It’s equal pay day today.
One of the statistics we discuss in my women’s leadership class that everyone should know is that in Fortune 500 companies, women are on track to make equal salary to men for the same job in 136 years. (The American Association of University Women (AAUW) analysis of 2016 U.S. Census Bureau data.)
Many speakers and leadership trainings put the onus on women to negotiate better during their interviews and performance reviews, and advocate for themselves. However, studies find that wage negotiation actually sustains the wage gap.
The real issue is that employers continue to apply hiring and promotion policies that condone subjective assessments of people's character, looks, and abilities. Studies show that in general, women have to prove their achievements again and again to get promoted, whereas men are more likely to be judged on their “potential”.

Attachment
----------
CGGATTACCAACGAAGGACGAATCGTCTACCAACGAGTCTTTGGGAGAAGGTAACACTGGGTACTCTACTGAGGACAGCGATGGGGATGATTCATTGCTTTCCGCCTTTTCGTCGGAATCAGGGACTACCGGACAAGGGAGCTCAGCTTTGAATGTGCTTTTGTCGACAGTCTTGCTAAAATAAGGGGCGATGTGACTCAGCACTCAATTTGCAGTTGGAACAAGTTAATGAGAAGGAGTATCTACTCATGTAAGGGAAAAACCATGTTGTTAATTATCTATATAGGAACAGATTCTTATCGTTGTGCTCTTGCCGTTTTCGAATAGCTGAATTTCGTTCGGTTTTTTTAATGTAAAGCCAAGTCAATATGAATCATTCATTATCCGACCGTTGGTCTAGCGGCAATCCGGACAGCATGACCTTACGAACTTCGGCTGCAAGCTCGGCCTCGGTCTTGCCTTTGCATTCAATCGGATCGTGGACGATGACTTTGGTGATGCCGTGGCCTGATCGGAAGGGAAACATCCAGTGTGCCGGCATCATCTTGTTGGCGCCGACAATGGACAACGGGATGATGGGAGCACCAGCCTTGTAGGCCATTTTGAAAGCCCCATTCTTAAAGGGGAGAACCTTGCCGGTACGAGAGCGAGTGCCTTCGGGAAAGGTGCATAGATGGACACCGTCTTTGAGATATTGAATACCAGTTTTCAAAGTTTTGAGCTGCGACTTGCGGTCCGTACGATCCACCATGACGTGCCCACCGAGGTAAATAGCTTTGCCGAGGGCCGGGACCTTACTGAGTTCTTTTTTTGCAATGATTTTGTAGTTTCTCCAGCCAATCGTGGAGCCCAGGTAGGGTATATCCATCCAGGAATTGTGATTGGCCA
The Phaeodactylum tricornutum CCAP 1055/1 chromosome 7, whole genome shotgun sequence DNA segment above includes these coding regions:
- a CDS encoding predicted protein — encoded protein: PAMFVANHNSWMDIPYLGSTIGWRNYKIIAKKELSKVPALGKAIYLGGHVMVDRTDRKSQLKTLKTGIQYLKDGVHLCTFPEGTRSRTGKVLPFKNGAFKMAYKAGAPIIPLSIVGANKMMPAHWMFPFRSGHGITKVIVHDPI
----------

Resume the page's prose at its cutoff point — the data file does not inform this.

There is no easy solution, however here are some tips for addressing the issue of wage discrimination:
- Find a mentor and meet with them regularly to discuss professional challenges you face.
- Build trust with colleague(s) who will have your back.
- Know your facts - learn about your employer's hiring practices, and know the pay rate for your position in your industry.
If you have the choice and you are not putting yourself at risk, have a discussion with your manager/employer about wage discrimination and the importance of equal pay and implementing transparent hiring processes.